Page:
Authors & Books
Born in 1934 in Breslau (today: Wroclaw), Dr. Bernt Rhotert studied Dramatics, History of Arts and German Philology in Vienna and Munich. Producing Dramatist for TV in Frankfurt, Co-Author for Film scripts of several TV-movies, such as Thomas Mann's novel Buddenbrooks, Don Carlos and others. Since 1980 lecturer in Theater, Film and TV at Frankfurt University.
He lives in Stuttgart.
- Hardcover with satin book ribbon
- 204 pages
In this turn of 1989 / 90: the thought, who, when, why and also in which deceived the others in all this years was the actual question.
Marianne: Those who went across the border to take what one searched for had to expect that others would deny him his right of this claim.
Renate: Almost a year ago she hiked with a man on christmas vacation. And she liked him, back then they both returned to their inflicted roles as soon as the evening came. Now the evening ought to change everything. Didn’t she made an agreement with Johannes without many words? Suddenly he could travel.
Richard: He stepped to the balcony to leave her the bathroom.
This time they had a room with single beds. After their arrival Renate didn’t ask if this was an coincidence or if this was about his circumspection. She remebered how they once more slept in a french bed together, how she feared that he could accidently embrace her and he wasn’t ready to challenge his luck.
Johannes: At crummy times without true heroes the tabloid market presses unformed material into welcoming legends. So it was spread that Johannes Wiedemann was shot from behind.
Soot and fire
- 204 pages
An excerpt of the last third of the book.
What remains? – is written in Anna’s diary
What remains of our mother? What remains, to whom it remains and how? We entrusted the urn with her ashes to the soil today. I was numb and didn’t derive comfort from anything. At this moment I didn’t surrender to the grief. Adverse circumstances. I couldn’t dismiss the twins, Jan and Edgar, from my imagination. Both linked arms with me. So it was my duty to keep them apart. Jan’s girlfriend put an arm around Marion’s schoulder. It was discussed, that Marion didn’t walk alongside her husband. She had a single room in the hotel for the night. It was arranged by Edgar. I didn’t understand my brother. We walked after a strange employee from the cemetery who was dressed light gray. He carried the urn. I gladly would have carried it myself on this last path. As mothers ashes were given to the soil the light gray uniformed man cleaned up the hole under the opening. He pushed the urn of my father from the middle to the right side, to create space. He took his hat off, stood still, took a bow, then he gave us his hand. So he left. No prayer. No blessing. At these moments a priest is missing. I furtively made a little cross. Iris repeated the sign. Edgar read a poem by Gottfried Benn. Afterwards I copied it:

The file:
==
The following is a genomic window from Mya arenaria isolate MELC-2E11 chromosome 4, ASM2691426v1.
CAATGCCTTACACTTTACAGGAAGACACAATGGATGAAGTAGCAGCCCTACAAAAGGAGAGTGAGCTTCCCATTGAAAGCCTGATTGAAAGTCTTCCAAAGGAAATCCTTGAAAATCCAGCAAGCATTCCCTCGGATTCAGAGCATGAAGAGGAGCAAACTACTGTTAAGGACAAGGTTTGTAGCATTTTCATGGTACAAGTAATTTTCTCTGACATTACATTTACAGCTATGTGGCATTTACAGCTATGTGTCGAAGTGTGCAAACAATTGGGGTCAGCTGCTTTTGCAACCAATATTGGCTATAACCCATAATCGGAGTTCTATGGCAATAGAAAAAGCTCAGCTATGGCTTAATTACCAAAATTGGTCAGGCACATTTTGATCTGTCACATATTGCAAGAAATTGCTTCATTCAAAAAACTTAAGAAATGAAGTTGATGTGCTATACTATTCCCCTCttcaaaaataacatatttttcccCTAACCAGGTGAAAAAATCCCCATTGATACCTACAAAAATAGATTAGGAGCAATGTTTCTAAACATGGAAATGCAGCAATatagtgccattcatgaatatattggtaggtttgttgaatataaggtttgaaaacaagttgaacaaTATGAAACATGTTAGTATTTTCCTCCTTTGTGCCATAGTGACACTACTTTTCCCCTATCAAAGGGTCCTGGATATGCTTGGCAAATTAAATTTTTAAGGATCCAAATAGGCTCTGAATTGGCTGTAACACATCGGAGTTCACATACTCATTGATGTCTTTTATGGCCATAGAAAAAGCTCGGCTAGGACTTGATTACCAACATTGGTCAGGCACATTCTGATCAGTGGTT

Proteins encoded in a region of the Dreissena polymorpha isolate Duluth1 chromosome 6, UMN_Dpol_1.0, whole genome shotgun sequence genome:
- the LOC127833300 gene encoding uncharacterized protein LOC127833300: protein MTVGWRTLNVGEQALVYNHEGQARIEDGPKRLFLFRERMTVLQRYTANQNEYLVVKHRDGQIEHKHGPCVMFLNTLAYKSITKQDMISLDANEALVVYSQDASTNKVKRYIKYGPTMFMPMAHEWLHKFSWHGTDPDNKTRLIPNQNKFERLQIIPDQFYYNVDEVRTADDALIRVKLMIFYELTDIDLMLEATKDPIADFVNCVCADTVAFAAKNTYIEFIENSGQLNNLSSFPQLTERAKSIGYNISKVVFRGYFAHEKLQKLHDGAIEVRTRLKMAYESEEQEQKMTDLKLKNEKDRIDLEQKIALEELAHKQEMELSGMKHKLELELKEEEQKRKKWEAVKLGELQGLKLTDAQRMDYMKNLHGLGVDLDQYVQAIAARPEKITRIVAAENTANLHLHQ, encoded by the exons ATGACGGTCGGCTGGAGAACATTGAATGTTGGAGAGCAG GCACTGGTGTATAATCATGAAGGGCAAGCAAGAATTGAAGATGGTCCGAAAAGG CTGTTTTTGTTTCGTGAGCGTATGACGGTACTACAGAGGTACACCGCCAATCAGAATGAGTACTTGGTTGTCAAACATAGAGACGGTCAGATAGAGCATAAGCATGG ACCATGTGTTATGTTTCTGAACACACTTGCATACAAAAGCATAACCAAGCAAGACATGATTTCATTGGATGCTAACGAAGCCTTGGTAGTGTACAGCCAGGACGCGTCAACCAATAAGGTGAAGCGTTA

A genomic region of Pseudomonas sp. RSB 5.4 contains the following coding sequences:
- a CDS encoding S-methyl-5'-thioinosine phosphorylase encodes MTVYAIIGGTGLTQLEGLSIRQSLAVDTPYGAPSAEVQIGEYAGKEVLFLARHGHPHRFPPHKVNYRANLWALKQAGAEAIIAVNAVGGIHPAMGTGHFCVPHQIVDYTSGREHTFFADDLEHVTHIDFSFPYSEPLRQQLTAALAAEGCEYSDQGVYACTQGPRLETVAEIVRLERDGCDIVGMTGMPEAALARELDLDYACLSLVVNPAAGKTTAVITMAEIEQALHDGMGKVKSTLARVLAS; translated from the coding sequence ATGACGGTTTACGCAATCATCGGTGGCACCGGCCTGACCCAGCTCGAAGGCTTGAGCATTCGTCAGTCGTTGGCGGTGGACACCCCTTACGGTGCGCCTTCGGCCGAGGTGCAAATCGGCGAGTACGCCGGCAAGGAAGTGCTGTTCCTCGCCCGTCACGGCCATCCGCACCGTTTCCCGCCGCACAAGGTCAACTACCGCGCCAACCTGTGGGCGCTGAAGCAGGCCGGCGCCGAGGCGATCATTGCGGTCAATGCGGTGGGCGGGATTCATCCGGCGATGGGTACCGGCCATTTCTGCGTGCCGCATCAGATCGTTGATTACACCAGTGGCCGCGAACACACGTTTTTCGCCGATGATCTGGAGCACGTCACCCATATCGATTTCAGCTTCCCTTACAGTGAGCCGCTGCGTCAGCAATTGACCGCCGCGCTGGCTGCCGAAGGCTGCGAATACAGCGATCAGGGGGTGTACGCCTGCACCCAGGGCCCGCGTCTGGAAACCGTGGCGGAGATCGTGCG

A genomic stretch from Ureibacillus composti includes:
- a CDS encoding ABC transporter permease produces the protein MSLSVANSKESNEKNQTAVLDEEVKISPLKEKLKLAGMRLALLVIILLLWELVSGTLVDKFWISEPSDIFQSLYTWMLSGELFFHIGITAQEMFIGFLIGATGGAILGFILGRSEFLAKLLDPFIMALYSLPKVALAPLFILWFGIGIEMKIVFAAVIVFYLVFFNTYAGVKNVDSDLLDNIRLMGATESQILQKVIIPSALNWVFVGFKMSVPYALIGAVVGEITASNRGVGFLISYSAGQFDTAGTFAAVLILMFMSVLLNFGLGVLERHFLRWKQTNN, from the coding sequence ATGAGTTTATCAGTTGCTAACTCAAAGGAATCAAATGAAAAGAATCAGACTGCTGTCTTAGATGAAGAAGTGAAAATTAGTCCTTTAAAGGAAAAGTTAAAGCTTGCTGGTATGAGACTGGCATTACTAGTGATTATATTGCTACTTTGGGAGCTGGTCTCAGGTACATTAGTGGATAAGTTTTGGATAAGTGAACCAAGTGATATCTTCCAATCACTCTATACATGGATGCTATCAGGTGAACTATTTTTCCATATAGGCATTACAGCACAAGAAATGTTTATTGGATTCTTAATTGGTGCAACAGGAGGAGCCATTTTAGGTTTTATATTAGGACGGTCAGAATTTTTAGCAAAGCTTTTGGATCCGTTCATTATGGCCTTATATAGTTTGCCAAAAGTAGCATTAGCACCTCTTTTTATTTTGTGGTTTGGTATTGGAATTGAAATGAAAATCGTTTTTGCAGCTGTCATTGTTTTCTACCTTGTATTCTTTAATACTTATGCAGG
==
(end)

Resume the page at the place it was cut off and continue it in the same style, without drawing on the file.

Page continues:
The many things you deeply sealed
carrying them alone in you through your days,
which you also didn’t release in conversations
didn’t let it in in no letter and no look –
After this verse my brother stopped. He looked upward as he was searching the sky. In the treetop of an Atlas cedar was a squirrel. Did Edgar embedded it in his speech? A welcoming confusion for him? Banal solace? He listened. Then he continued:
The many things –
the silent, the good and the evil,
the so suffering therin you go,
those you can only dissolve in that sphere
in that you die and finally revive.
I felt miserable after this. Did he mean mother? Didn’t he actually thought of himself? An artist? Who says goodbye. To who? And revives? How? What a claim. Where did the courage come from? At this moment? Did he rely on his profession?
We looked at each other. We were alive. Edgar took a bow. He went alone ahead to the exit beside the hall on the street. Iris was at Jans side. Marion grasped me under the arm.
We ordered a table on the other side of the street in the adjoining room of the Café. The name of this pie smack was a bad omen. The last instance. As the brothers began to argue I stood up and went to the hotel with the cab.
What remains from our mother? She took a riddle to her grave. Edgar struggles to solve the riddle. Jan is agitated. So what remains? Her name besides the name of my father on a stone in which the stonecutter mills an addition? Under fathers name? Beside it? On top? I didn’t watch out for that. Jan has to straighten it. He knows what I’m wishing for. We can set an example for small things, too. – What remains?